Friday, April 6, 2012

Megan Hall, Fourth Child

Megan Hall's Fourth Child is a deeply intimate collection without being showily confessional or maudlin. And this is its great strength.

There is a quiet power to many of the poems, though few measure up to the punch carried in the second poem in the collection, "Gunshot", which actually led me to set the book down and say, out loud, "Wow... wow." The reader is led by Hall through a recapitulation of shootings from recent films into the depths of a personal tragedy which lingers, for the reader as it does for the poet, throughout the collection. That connection -- between film and life -- is stark and telling; not overdone, not overwrought.

The second to the last poem in the collection, "Wanting" -- though not without faults (there is something almost pedestrian about the sentiment closing the first stanza in this age of self-empowerment; and the closing clause leaves me either baffled or unsatisfied, I'm not yet sure which) -- offers up a real gem:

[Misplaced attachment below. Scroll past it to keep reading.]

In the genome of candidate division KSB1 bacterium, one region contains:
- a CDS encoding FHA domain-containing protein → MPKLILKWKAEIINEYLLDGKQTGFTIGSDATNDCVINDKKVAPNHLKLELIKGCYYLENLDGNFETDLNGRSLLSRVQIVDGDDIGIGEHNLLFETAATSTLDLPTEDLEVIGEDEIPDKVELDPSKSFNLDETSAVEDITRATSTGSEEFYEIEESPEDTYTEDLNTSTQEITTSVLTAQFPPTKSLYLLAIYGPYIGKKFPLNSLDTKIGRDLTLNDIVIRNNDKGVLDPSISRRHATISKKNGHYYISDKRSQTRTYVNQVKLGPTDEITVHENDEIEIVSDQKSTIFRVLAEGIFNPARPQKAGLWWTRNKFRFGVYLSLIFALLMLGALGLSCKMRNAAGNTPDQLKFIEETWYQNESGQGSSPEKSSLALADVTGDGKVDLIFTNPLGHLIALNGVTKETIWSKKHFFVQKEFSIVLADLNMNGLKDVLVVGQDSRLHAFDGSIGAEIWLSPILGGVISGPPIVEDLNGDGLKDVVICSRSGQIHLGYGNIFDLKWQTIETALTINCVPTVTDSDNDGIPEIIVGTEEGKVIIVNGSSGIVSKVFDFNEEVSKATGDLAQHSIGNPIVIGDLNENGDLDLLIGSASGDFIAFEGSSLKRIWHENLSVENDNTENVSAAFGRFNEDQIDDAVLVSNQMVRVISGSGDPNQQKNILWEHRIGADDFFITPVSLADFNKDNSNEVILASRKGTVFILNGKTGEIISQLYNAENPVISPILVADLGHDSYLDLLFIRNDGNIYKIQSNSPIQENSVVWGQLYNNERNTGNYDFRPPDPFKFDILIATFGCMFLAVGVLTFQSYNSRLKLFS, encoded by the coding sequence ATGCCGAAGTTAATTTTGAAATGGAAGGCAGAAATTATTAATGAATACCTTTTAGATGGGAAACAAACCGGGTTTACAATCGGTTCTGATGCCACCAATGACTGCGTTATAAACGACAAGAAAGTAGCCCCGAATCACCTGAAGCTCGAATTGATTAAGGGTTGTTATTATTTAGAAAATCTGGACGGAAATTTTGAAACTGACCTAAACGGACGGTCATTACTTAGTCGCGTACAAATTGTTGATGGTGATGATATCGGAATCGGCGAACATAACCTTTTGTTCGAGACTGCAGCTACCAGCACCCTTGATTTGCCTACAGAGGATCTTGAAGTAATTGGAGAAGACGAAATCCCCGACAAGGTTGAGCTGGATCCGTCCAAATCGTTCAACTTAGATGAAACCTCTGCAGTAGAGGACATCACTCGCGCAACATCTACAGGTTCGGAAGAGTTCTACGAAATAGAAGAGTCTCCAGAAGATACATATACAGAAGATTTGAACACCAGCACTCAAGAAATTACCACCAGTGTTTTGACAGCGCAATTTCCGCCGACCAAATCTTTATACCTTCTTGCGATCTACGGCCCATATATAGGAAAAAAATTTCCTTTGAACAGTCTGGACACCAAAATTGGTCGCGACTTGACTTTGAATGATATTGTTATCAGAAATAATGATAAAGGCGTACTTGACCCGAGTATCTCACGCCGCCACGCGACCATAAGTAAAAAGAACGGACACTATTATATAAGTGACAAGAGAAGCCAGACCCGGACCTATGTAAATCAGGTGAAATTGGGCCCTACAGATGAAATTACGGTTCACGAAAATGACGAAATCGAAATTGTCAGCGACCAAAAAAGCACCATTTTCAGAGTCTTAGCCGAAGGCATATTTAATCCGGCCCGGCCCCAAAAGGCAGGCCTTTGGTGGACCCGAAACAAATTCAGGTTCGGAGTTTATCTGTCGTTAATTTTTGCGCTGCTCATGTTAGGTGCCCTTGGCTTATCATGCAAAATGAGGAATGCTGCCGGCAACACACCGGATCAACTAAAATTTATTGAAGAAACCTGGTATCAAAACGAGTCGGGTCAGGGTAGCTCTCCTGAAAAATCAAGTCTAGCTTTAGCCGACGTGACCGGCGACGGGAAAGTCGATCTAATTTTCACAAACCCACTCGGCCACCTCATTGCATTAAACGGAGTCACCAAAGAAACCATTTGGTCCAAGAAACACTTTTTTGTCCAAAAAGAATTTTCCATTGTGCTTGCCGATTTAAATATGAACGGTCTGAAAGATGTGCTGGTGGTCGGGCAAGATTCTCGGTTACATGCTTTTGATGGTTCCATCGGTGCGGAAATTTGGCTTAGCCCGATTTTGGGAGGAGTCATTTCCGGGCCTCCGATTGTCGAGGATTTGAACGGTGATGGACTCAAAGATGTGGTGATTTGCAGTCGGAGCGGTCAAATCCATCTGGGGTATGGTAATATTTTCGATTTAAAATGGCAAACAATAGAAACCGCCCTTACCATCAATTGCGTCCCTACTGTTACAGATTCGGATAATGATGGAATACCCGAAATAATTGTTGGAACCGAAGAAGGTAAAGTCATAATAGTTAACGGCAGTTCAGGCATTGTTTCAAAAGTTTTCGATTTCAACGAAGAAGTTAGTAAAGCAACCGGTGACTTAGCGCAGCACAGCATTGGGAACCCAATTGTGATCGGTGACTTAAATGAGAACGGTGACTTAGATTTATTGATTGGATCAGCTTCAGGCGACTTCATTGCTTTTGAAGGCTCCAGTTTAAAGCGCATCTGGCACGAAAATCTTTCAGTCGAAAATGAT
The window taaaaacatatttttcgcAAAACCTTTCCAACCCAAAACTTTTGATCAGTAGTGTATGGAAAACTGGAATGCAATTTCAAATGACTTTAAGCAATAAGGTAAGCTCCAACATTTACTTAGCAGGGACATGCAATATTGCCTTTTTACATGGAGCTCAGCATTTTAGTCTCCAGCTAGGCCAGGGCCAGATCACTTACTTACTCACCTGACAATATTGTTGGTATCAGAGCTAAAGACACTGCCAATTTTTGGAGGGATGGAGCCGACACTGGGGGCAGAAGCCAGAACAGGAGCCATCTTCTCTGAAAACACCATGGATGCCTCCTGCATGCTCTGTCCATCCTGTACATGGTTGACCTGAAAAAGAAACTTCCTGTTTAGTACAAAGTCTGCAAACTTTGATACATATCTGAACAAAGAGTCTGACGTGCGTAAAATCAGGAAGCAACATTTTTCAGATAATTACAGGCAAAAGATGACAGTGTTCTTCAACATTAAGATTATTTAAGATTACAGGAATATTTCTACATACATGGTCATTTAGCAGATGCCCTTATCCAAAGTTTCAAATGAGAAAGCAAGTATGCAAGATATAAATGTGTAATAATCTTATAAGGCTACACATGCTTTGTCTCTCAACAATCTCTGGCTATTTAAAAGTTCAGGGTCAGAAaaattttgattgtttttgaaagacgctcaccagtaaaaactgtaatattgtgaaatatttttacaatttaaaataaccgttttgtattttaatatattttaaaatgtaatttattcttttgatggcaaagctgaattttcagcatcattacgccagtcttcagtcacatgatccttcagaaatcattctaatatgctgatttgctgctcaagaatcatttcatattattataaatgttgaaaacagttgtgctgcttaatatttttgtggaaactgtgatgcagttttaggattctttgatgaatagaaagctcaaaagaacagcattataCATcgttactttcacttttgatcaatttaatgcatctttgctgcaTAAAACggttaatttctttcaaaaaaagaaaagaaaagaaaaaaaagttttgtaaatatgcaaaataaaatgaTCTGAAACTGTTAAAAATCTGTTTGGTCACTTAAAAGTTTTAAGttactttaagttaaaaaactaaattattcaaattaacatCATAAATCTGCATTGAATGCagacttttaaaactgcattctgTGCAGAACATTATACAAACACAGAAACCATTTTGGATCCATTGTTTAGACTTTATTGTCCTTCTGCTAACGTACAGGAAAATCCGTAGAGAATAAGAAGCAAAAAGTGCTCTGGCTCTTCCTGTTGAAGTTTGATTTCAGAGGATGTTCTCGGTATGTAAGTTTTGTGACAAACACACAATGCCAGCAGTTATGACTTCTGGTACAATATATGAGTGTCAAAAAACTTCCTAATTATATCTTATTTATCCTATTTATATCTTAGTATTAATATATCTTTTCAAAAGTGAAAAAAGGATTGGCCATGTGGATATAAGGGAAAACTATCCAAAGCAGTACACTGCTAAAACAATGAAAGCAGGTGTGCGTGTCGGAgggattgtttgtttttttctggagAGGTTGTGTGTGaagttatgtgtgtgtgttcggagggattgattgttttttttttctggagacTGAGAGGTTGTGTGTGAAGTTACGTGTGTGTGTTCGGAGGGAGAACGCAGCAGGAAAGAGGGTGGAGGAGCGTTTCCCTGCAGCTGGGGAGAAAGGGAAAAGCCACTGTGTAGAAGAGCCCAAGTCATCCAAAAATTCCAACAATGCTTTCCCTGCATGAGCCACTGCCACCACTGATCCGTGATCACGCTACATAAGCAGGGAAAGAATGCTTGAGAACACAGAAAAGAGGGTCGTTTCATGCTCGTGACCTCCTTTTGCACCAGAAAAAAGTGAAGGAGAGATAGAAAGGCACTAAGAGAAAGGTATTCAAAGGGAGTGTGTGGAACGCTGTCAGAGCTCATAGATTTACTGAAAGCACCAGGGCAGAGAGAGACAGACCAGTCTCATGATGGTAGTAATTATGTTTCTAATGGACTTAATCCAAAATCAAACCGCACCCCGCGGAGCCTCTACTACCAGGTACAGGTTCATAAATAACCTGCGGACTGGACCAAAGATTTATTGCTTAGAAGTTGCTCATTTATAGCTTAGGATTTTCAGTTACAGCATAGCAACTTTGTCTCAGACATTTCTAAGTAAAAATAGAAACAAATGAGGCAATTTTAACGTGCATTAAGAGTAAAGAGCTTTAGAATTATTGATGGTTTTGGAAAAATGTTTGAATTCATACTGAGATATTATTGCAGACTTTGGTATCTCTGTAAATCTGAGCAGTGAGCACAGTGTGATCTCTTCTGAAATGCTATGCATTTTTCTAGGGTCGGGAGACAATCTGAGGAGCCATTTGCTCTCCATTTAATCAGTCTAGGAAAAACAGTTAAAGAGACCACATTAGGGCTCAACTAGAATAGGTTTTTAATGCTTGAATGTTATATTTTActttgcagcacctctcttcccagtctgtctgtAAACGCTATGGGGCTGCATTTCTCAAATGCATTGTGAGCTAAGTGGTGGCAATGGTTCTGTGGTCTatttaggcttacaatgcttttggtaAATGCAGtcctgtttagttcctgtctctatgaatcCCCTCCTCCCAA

Wanting puts your heart out on a string,
trawling for the thing that's wanting you.
Those are lines that ache as much as they reveal. Which is precisely what the best of the poems in this collection manage to do.

More about Megan Hall is available on her Poetry International page, including links to additional reviews of Fourth Child; there is also a review of Fourth Child by Grace Kim on the LitNet site.

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